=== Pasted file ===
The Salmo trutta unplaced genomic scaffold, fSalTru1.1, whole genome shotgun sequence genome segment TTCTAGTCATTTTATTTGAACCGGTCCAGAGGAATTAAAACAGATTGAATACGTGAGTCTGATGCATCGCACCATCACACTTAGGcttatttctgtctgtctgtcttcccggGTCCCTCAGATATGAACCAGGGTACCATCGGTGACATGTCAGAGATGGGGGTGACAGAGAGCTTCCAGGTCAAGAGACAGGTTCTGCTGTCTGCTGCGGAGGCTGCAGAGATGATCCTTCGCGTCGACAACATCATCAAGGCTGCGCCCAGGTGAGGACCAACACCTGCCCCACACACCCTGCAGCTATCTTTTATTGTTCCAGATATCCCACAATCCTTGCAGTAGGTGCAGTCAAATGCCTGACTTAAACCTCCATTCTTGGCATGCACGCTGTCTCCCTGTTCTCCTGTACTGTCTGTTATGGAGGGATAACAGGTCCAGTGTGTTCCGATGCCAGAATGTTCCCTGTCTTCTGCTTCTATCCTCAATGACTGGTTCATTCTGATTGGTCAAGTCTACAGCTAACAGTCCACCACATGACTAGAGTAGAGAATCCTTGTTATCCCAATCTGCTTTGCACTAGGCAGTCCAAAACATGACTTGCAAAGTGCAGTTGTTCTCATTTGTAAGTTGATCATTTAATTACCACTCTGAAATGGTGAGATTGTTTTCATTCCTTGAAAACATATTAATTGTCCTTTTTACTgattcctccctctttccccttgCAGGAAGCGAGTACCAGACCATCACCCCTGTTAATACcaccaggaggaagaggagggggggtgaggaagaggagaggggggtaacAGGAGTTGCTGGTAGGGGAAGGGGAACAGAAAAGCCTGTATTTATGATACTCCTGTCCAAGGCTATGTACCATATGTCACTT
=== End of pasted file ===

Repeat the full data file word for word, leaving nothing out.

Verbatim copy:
The Salmo trutta unplaced genomic scaffold, fSalTru1.1, whole genome shotgun sequence genome segment TTCTAGTCATTTTATTTGAACCGGTCCAGAGGAATTAAAACAGATTGAATACGTGAGTCTGATGCATCGCACCATCACACTTAGGcttatttctgtctgtctgtcttcccggGTCCCTCAGATATGAACCAGGGTACCATCGGTGACATGTCAGAGATGGGGGTGACAGAGAGCTTCCAGGTCAAGAGACAGGTTCTGCTGTCTGCTGCGGAGGCTGCAGAGATGATCCTTCGCGTCGACAACATCATCAAGGCTGCGCCCAGGTGAGGACCAACACCTGCCCCACACACCCTGCAGCTATCTTTTATTGTTCCAGATATCCCACAATCCTTGCAGTAGGTGCAGTCAAATGCCTGACTTAAACCTCCATTCTTGGCATGCACGCTGTCTCCCTGTTCTCCTGTACTGTCTGTTATGGAGGGATAACAGGTCCAGTGTGTTCCGATGCCAGAATGTTCCCTGTCTTCTGCTTCTATCCTCAATGACTGGTTCATTCTGATTGGTCAAGTCTACAGCTAACAGTCCACCACATGACTAGAGTAGAGAATCCTTGTTATCCCAATCTGCTTTGCACTAGGCAGTCCAAAACATGACTTGCAAAGTGCAGTTGTTCTCATTTGTAAGTTGATCATTTAATTACCACTCTGAAATGGTGAGATTGTTTTCATTCCTTGAAAACATATTAATTGTCCTTTTTACTgattcctccctctttccccttgCAGGAAGCGAGTACCAGACCATCACCCCTGTTAATACcaccaggaggaagaggagggggggtgaggaagaggagaggggggtaacAGGAGTTGCTGGTAGGGGAAGGGGAACAGAAAAGCCTGTATTTATGATACTCCTGTCCAAGGCTATGTACCATATGTCACTT